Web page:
Someone told me recently that they had a problem with the Regal Theatre complex down there. So that one of the reasons for the move.
I have been attending films since the beginning (all the way back to ‘02) and am a little baffled by this change as well. You won’t get the sense of a festival if the venues are that stretched out and it defeats the festival’s original intent to bring people downtown. The only time I go below Canal each year is for this fest. Maybe they didn’t want to rent the projection equipment they had to bring to Stuyvesant High School and I assume Pace University’s theatre. I don’t even know if those venues are being used this year.
It apears this theater will be the center of the Tribecca Film Festival which is oddly moving up town this year to play at locations as far North as Lincoln Square (which angers me to no end that movies in the festival will play so far from Tribecca since the original goal of the festival was to bring revenue in to lower Manhatten and areas directly impacted by 9/11). I guess all of Manhatten has, granted, but the new locations at AMC/Loews make it hard to catch multiple screenings, last year the furthest up they went was a screening or two at the Prada store in So Ho.
The Tribeca Cinemas will be hosting a Q&A meeting tonight (Feb. 27th, 7-8 p.m.) for those interested in volunteering at the 2006 Tribeca Film Festival.
Location: 54 Varick Street at Laight Street
Transit directions: Take the #1, #9, A, C or E subway trains to Canal Street.
Festival department heads as well as the Volunteer Manager will be on hand to give a preview of what itâ€™s like to work at the Festival and to answer questions.
You can fill in an application on the spot for a place on the volunteer team.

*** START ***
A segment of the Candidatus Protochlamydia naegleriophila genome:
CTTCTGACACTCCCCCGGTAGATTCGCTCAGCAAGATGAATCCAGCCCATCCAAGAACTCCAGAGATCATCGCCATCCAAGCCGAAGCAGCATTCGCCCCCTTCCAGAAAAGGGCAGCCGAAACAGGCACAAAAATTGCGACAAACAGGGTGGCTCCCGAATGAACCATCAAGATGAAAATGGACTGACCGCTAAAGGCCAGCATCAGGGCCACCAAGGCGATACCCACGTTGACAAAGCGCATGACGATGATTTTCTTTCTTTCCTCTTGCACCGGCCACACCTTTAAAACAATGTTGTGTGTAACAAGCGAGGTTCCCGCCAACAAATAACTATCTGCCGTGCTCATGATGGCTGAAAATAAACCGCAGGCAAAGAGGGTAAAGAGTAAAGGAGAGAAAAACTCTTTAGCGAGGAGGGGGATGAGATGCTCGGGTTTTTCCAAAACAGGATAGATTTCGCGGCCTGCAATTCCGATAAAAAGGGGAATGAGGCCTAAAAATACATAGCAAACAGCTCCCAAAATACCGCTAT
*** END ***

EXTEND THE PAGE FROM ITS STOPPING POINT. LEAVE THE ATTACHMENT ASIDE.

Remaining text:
The cinemasâ€™ official website is: http://tribecacinemas.com
The festivalâ€™s official website is: http://www.tribecafilmfestival.org
Two other notes:
– John Vanco, hired several months ago as General Manager of the new IFC Center, booked the Screening Room for several years during the late 1990s and up until 2001 or thereabouts, programming during that time many productions of his now-defunct Cowboy Pictures.
The Screening Room opened sometime around ‘96 and closed in the fall of 2002, never fully recovering from the effects of 9/11. The impression I have is that the Tribeca Cinemas are operating as more of a private/special event venue and will not be booked and operated as a more traditional movie theatre would be; Robert DeNiro and Jane Rosenthal have been and/or are probably able to recoup their costs as is.
The Screening Room closed in 2003 or 2004. It wasn’t even open in ‘93 and '94.
While I am here and writing about downtown, isn’t there a cinema or at least a cinema building in the South Street Seaport. I don’t know what it is being used for, if anything. I think it may have been used as a revival house for about a minute in the 80s or 90s because I think I vaguely remember “Gone With the Wind” screening here (I didn’t go). I also could be hallucinating.
The Screening Room closed in the last 2 years or so. What he meant to say was that the Screening Room closed in 2003 or 2004, following 9/11…
Something’s not right here — if it was impacted by 9/11 it would not have closed in 1993 or 1994.